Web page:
As a young bride, there were A LOT of things I didn’t know how to do. One of those things was mow the lawn. It wasn’t a problem at first, because my husband liked handling the yard work. When he deployed to Iraq in 2003, it suddenly became one of many hurdles I had to navigate while overwhelmed trying to take care of things at home.
My first attempt was “inefficient” as I fought my way through overgrown grass. Though it gave me a temporary satisfaction, it left me exhausted. Luckily a neighbor later enlightened me (after a good chuckle) to the fact that the extra handle on the mower was to make it self-propelled. Arrrggg! I had been pushing it in my own strength for no reason! I can laugh about it (now).
But honestly, how often do we spend our days exhausting ourselves by living and serving in our own strength instead of the power of the Holy Spirit?
Our ultimate goal is to love God and love people; not just complete a list of tasks. We need to exchange performance-driven poison for Living Water. So, how do we go from striving to thriving?
Take time each morning to connect with Christ.
What if, in the garden, satan chose to go to Eve because she had heard God’s command secondhand from Adam? Is that why she was so easily led astray when satan twisted God’s Word?
I’d say we are vulnerable when we are only getting God’s Word secondhand. Even after all these years together, I still need time with my husband to feel content in my marriage. Talking with others about him wouldn’t cut it. I’d feel lonely, and I’d be discontent. Just talking or hearing about the Lord doesn’t really cut it either. It will either make us apathetic or convince us to “work harder” for what we’ve already got. The good news is that it isn’t hard to study His Word for yourself. Even my younger kids can do it!
It’s about more than filling our own cup, though. No good soldier would ever neglect to get his orders before going out on mission. We need to connect with God each morning, before the minutes and hours are snatched away by endless, temporal tasks. Focusing on what God has to say frees us from our performance-driven nature because it reminds us that there is nothing we need to add to Christ’s work on the cross in order to make it sufficient. Our value is in what He did for us, not what we do for Him.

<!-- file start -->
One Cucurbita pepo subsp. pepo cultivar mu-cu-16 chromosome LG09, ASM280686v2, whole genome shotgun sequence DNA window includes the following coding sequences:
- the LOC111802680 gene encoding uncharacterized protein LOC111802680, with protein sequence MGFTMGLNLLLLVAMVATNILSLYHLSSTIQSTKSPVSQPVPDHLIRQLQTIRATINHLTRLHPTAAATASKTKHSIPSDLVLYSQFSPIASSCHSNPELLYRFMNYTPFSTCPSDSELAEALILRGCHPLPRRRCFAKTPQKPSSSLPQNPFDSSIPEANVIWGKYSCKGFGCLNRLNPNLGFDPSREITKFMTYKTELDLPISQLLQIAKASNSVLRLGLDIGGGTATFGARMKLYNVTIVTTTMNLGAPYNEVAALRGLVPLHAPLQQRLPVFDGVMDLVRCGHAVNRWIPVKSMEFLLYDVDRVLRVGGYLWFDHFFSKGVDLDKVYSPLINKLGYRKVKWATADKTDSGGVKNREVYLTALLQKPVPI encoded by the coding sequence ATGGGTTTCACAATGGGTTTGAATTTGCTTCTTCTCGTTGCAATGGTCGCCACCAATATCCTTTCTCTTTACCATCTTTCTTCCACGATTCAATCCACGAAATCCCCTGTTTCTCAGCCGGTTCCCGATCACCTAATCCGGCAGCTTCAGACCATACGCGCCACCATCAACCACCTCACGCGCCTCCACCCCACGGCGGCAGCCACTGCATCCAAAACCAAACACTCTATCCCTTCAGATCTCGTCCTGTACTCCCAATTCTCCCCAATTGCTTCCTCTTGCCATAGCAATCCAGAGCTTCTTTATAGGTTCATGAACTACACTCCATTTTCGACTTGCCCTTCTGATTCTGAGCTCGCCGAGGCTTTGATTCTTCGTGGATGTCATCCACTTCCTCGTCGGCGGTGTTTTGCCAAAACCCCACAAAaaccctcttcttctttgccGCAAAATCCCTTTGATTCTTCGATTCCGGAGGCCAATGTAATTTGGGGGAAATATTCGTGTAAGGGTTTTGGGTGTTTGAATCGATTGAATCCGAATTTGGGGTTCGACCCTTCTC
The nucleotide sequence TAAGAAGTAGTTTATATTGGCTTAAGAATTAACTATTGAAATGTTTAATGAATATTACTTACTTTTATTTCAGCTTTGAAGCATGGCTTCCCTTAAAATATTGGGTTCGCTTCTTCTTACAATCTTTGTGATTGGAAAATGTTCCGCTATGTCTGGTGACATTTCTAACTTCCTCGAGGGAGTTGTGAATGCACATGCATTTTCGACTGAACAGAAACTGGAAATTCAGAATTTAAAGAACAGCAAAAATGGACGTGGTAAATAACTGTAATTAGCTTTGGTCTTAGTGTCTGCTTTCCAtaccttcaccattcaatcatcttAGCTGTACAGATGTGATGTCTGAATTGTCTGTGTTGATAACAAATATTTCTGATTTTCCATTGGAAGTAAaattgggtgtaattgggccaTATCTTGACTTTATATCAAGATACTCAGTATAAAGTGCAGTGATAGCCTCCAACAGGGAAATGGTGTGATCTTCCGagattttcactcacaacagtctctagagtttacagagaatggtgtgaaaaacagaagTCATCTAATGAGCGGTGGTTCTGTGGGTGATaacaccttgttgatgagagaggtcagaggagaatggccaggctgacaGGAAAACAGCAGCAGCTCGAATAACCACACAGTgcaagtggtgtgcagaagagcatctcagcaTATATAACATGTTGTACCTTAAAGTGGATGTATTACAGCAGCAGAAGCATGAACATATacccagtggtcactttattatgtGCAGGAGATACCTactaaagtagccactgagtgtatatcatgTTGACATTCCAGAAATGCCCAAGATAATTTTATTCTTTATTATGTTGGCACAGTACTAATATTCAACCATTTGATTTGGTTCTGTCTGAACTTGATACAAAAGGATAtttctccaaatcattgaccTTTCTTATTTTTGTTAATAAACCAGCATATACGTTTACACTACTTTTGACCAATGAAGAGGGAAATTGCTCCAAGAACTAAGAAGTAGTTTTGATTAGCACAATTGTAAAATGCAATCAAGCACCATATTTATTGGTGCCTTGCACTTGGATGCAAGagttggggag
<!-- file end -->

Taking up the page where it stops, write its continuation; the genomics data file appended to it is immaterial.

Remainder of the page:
Regularly Evaluate Priorities
In the book of Haggai, we see the Lord plead with His people to consider their ways. In Haggai 1:6, God confronts them saying, “You have planted much, but harvested little. You eat, but never have enough. You drink, but never have your fill. You put on clothes, but are not warm. You earn wages, only to put them in a purse with holes in it.”
What was the problem? Somewhere along the way their personal affairs became priority over God. They had stopped building the temple to care for their own houses, and as a result satisfaction eluded them.
Anything sound familiar? Yeah, me too. We are so prone to do the same.
Sometimes a finished to-do list is a sign of well-stewarded time. Other times, I fear it might mean we are accomplishing our own agenda at the expense of God’s. An open Bible and an honest inquiry to the Lord are sure to reveal which it is.
Know Your Identity
Performance driven poison tastes sweetest to any of us that struggle with pride or insecurity. “But”, you say, “Pride and insecurity are pretty much opposites, right?” No, not really! Thinking negatively about yourself is still …. well….thinking about yourself. Neither the prideful nor the insecure have an identity firmly rooted in Christ. Both pay a price for that.
Knowing what God says about us protects us from both futile attempts to earn what He’s already freely given us, and the equally destructive tendency to think we don’t need Him. Insecurity and pride fall by the wayside when we immerse ourselves in truth.
In John 15:5, Christ says, “I am the vine; you are the branches. If you remain in me and I in you, you will bear much fruit; apart from me you can do nothing.”
While there is no litmus test for every decision we face about our time, the need for God’s wisdom drives us to walk in a relationship rather settling for performance-driven religion. That relationship is exactly where we ultimately find the satisfaction we crave; by drinking deep from the Living Water.